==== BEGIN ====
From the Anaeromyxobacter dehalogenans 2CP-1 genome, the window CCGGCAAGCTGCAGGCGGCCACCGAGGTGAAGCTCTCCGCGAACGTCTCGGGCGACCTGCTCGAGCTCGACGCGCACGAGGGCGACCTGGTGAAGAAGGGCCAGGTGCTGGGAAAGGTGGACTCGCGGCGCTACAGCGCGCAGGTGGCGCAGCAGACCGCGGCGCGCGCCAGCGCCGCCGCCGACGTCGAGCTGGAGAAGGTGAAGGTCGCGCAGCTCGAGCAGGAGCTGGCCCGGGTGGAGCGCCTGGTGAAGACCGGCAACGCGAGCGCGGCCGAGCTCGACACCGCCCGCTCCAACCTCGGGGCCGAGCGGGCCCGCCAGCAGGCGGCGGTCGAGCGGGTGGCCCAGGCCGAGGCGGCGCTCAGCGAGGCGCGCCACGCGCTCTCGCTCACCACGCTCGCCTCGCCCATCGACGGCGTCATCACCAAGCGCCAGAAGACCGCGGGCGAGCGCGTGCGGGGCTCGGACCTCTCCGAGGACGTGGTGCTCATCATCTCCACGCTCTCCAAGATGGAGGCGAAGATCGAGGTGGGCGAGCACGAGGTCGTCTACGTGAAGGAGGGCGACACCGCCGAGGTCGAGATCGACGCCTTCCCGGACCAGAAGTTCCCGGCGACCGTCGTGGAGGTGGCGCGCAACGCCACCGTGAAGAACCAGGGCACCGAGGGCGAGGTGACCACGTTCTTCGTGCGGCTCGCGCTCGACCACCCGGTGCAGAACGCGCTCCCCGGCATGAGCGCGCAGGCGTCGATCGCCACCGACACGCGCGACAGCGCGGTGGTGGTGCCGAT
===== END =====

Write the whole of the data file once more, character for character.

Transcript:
From the Anaeromyxobacter dehalogenans 2CP-1 genome, the window CCGGCAAGCTGCAGGCGGCCACCGAGGTGAAGCTCTCCGCGAACGTCTCGGGCGACCTGCTCGAGCTCGACGCGCACGAGGGCGACCTGGTGAAGAAGGGCCAGGTGCTGGGAAAGGTGGACTCGCGGCGCTACAGCGCGCAGGTGGCGCAGCAGACCGCGGCGCGCGCCAGCGCCGCCGCCGACGTCGAGCTGGAGAAGGTGAAGGTCGCGCAGCTCGAGCAGGAGCTGGCCCGGGTGGAGCGCCTGGTGAAGACCGGCAACGCGAGCGCGGCCGAGCTCGACACCGCCCGCTCCAACCTCGGGGCCGAGCGGGCCCGCCAGCAGGCGGCGGTCGAGCGGGTGGCCCAGGCCGAGGCGGCGCTCAGCGAGGCGCGCCACGCGCTCTCGCTCACCACGCTCGCCTCGCCCATCGACGGCGTCATCACCAAGCGCCAGAAGACCGCGGGCGAGCGCGTGCGGGGCTCGGACCTCTCCGAGGACGTGGTGCTCATCATCTCCACGCTCTCCAAGATGGAGGCGAAGATCGAGGTGGGCGAGCACGAGGTCGTCTACGTGAAGGAGGGCGACACCGCCGAGGTCGAGATCGACGCCTTCCCGGACCAGAAGTTCCCGGCGACCGTCGTGGAGGTGGCGCGCAACGCCACCGTGAAGAACCAGGGCACCGAGGGCGAGGTGACCACGTTCTTCGTGCGGCTCGCGCTCGACCACCCGGTGCAGAACGCGCTCCCCGGCATGAGCGCGCAGGCGTCGATCGCCACCGACACGCGCGACAGCGCGGTGGTGGTGCCGAT